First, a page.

Sheriff moves machine guns and 75 guards into Huerfano County Courthouse
by Carolyn Newman
WALSENBURG — In less than one minute, two died and four were wounded on Walsenburg’s Seventh Street, a month after the beginning of the 1913-14 strike between miners and mine operators.
The Seventh Street battle took place Friday, October 24, 1913. The mine guards were on their way to the Walsen mine on the west end of Seventh Street. The battle started, according to Sheriff Jeff Farr, when the guards were passing down Seventh with a load of household goods belonging to two miners working at the Walsen mine. When non-striking families felt threatened, they would move onto the mine property for safety behind the fences.
A mob of strikers, including women and children, followed the wagon, yelling at the guards; the young boys threw rocks. A shot was reported to have been fired from the rear of a house. The guards then opened fire. (Some houses on Seventh still carry the damages.) At the same time, strikers were firing shots from trees not far away.
Cisto Circi, an Italian striker, 29, was shot with a bullet that entered his mouth and penetrated his brain. Chris Kokich, 21, shot through the neck, died. Andrew Adwin, 36, shot above the ear, died some hours later. Charles Youst was shot twice in the left foot, and one more man was shot in the left leg. H.C. Wetmore, a deputy, was struck by a bullet that tore away a part of his ear.
After the firing ceased, the guards continued on their way to the Walsen mine.
The next morning, Huerfano County Sheriff Jeff Farr had a force of 75 guards fortified in the Walsenburg courthouse with two rapid-fire machine guns rushed in from Trinidad on a Colorado and Southern night train, which brought also the Las Animas county Undersheriff Zeke Martin and 25 deputies to reinforce the Huerfano deputies.
All sides were becoming bolder. The week before, passenger trains passing through Walsenburg had been searched by striking miners for possible strikebreakers. Suspected men were compelled to leave the train and taken to union headquarters.
The midnight Rio Grande train from the north was boarded by 20 miners, and that time, seven miners on their way to the Walsen CF&I mine were taken off. These men were held at the tent colony at the head of Fifth Street. Two of the seven were sent out of town.
The 6:20 pm passenger train of the Colorado and Southern Railroad the next day was surrounded by 50 miners. They took two men to the strikers’ tent colony. Union men claimed they were using only persuasion to get the men off the trains.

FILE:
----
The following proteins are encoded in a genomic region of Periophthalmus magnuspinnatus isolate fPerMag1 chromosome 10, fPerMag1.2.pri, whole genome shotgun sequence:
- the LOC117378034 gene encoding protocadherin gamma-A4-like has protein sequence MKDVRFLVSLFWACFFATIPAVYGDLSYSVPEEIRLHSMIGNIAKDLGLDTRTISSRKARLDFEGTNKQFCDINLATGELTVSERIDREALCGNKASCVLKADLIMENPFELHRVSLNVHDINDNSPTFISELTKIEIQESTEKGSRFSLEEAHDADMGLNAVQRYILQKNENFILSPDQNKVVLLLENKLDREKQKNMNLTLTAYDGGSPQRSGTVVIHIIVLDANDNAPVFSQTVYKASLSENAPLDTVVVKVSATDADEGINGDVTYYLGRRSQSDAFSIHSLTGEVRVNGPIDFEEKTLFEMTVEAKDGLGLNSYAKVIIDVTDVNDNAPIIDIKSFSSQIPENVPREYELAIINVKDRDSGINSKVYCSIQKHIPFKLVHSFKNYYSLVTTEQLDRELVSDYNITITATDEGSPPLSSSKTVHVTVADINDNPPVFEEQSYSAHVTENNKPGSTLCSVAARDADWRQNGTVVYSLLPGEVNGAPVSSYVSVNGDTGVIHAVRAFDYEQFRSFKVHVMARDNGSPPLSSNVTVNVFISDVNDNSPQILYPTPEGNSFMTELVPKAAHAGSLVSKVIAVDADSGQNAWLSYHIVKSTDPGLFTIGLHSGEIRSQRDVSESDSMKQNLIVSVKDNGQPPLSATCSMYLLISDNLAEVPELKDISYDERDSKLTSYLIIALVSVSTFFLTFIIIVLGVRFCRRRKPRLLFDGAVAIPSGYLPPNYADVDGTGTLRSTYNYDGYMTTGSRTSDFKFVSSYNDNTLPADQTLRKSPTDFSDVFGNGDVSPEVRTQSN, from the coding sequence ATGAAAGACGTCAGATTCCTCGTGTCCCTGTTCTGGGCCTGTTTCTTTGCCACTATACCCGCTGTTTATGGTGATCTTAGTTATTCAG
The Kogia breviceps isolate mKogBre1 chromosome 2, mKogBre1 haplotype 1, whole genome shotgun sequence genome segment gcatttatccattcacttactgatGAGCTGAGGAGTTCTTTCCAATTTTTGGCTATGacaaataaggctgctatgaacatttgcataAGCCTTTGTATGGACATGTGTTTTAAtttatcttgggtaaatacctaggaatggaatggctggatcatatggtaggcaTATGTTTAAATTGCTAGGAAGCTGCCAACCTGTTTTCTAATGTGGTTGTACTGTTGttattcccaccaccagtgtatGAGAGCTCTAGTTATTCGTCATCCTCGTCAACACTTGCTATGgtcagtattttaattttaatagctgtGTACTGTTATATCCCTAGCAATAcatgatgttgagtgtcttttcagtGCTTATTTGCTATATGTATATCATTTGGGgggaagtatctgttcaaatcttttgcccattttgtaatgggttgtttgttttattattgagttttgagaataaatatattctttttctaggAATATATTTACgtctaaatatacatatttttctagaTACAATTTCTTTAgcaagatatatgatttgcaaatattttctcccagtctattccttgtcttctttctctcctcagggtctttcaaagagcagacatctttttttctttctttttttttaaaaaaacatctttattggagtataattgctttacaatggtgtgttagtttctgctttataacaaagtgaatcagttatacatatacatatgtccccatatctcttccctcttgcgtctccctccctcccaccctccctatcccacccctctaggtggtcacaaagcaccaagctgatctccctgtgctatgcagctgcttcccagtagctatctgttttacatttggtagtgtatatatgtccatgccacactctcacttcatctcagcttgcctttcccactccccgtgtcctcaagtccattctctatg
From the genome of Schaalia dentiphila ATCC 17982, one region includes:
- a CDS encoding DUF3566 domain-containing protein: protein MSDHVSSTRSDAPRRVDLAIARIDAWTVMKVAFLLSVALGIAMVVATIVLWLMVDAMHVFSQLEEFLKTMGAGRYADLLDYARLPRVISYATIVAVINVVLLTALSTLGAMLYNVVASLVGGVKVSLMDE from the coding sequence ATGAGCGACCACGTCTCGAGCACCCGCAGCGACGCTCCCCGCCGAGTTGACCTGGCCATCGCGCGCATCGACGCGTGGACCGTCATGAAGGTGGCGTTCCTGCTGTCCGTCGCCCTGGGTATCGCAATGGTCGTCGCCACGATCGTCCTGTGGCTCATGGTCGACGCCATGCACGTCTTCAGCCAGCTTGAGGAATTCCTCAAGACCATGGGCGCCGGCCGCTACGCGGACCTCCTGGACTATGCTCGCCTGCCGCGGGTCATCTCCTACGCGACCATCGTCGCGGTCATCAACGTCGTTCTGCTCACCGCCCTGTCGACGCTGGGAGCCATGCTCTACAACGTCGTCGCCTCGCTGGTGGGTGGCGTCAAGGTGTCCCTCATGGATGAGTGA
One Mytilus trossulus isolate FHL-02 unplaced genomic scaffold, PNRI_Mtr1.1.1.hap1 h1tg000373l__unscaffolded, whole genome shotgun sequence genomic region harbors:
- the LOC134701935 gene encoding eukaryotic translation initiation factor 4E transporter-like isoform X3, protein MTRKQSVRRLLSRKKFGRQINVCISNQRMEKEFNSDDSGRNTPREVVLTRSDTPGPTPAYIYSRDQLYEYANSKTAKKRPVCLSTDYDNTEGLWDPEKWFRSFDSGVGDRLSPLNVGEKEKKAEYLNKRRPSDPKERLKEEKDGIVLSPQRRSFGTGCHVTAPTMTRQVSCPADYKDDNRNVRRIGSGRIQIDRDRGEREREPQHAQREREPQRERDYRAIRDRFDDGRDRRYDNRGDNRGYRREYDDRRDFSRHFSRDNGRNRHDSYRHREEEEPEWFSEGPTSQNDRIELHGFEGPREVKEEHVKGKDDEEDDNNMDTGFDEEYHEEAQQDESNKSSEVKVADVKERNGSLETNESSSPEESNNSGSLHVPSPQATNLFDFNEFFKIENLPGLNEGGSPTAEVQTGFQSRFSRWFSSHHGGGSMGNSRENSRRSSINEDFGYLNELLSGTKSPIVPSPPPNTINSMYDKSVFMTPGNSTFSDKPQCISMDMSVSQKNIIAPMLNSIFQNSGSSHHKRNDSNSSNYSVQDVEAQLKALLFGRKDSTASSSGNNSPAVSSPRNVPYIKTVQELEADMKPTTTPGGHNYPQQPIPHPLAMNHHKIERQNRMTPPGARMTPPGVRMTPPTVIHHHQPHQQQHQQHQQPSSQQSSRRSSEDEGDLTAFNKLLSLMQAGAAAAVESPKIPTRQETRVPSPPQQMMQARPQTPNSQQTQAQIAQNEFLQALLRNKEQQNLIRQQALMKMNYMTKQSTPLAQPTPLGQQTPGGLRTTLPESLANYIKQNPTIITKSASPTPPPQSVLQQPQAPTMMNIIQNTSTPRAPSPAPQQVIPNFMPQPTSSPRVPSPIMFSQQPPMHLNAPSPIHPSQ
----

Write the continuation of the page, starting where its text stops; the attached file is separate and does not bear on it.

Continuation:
Finally, with the National Guard deployed into the strike zone Oct. 28, martial law went into effect. The Guard was ordered to disarm both the strikers and the mine guards, to close all saloons, keep strikers off the property of the coal companies, and to not allow importation of strikebreakers. Helpful in keeping the peace, still these orders would be difficult to enforce in such a large strike zone – Huerfano and Las Animas counties.
Because the telephone lines had been tapped, some of the Governor’s calls were intercepted and he was given wrong answers about conditions. Miners had been answering calls meant for the coal mine operators, and coal operators were answering calls meant for strike leaders. Both sides listened in, and if someone asked for a certain person and did not get an answer, one of the tappers answered in his place.
Major players in this strike situation have revealing backgrounds. Gov. Elias Ammons had a brother-in-law, J.M. McLaughlin, who was part owner of a mine in Las Animas County. He owned only one-fourth of the mine; the other three owners lived in Denver. When 70 miners were arrested for picketing in the Trinidad district, Deputy District Attorney Ralson dismissed the charges, with the agreement of McLaughlin and the strike leaders. The Governor was disgusted that criminal charges would be dropped with the agreement the picketing would stop.
The photo is of the Colorado National Guard troops and their machine gun, which outraged the strikers, who thought that was unnecessary in a labor dispute. This Guard unit came from Fort Morgan. Guard members were not full-time soldiers, and most of the 1913-14 Guard were young and inexperienced. The sign says “Co. 1. 1st Inf. NGC. The Machine Gun Company. Fort Morgan, Colo.” Photo is from the Huerfano County Historical Society, Walsenburg Mining Museum Dick Collection.
Information is from Oct. 18, 19, 28 and 30 , 1913, issues of the Pueblo Chieftain and Oct. 25 of the Trinidad News-Chronicle.